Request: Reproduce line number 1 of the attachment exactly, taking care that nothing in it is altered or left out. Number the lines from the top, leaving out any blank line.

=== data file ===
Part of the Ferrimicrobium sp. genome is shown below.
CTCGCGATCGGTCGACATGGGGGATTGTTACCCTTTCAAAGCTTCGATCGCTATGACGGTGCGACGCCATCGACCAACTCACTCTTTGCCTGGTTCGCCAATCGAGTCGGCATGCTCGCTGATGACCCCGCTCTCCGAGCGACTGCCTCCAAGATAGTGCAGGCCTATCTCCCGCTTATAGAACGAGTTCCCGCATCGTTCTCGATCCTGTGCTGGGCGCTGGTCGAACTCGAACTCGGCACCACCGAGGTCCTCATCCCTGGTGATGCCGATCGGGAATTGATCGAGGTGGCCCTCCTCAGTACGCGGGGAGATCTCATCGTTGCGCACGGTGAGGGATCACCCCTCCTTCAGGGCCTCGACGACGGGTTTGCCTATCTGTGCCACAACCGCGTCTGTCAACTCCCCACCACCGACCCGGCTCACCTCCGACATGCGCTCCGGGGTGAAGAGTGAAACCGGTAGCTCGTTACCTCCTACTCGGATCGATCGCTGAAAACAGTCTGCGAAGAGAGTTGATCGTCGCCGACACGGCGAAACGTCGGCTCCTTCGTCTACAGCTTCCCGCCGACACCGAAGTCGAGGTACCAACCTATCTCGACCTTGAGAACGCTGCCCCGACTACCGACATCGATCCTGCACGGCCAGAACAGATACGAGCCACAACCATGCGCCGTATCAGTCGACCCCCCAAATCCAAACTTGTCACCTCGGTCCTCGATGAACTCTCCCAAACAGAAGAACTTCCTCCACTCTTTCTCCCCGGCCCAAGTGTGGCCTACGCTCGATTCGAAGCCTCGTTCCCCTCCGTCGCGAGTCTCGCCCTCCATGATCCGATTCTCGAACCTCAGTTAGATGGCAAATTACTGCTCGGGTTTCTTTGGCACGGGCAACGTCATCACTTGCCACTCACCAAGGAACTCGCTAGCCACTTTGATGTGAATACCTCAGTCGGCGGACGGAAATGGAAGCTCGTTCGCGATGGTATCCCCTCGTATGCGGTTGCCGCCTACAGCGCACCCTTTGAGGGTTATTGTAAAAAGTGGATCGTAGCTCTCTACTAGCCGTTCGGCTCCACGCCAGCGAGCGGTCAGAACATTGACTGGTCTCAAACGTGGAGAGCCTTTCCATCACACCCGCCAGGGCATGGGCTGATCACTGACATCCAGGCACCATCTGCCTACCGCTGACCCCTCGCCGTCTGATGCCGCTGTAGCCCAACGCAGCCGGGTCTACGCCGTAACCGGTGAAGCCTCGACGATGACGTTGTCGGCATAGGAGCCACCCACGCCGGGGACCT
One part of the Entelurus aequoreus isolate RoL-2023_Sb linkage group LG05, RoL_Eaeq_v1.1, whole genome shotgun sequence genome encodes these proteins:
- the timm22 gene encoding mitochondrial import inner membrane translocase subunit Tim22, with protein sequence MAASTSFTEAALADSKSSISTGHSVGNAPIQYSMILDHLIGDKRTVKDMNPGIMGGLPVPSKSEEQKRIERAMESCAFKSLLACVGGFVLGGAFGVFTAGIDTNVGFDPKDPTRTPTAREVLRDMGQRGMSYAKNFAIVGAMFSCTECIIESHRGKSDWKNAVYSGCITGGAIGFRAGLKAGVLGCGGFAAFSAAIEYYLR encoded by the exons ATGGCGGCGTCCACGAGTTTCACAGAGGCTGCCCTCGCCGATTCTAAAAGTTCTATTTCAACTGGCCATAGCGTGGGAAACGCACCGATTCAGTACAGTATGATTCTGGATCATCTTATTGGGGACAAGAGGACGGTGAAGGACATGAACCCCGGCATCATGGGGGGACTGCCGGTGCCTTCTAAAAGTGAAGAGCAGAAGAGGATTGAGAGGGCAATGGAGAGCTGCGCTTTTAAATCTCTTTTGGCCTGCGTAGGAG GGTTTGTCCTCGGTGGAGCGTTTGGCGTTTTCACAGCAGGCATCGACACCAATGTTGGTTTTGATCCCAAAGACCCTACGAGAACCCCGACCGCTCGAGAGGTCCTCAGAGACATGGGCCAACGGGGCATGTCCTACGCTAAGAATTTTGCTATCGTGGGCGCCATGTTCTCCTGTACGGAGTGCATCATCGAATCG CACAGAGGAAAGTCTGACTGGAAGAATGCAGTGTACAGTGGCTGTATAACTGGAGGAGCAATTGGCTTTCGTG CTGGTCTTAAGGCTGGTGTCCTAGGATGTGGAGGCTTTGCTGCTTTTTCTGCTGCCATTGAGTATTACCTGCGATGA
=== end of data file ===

Part of the Ferrimicrobium sp. genome is shown below.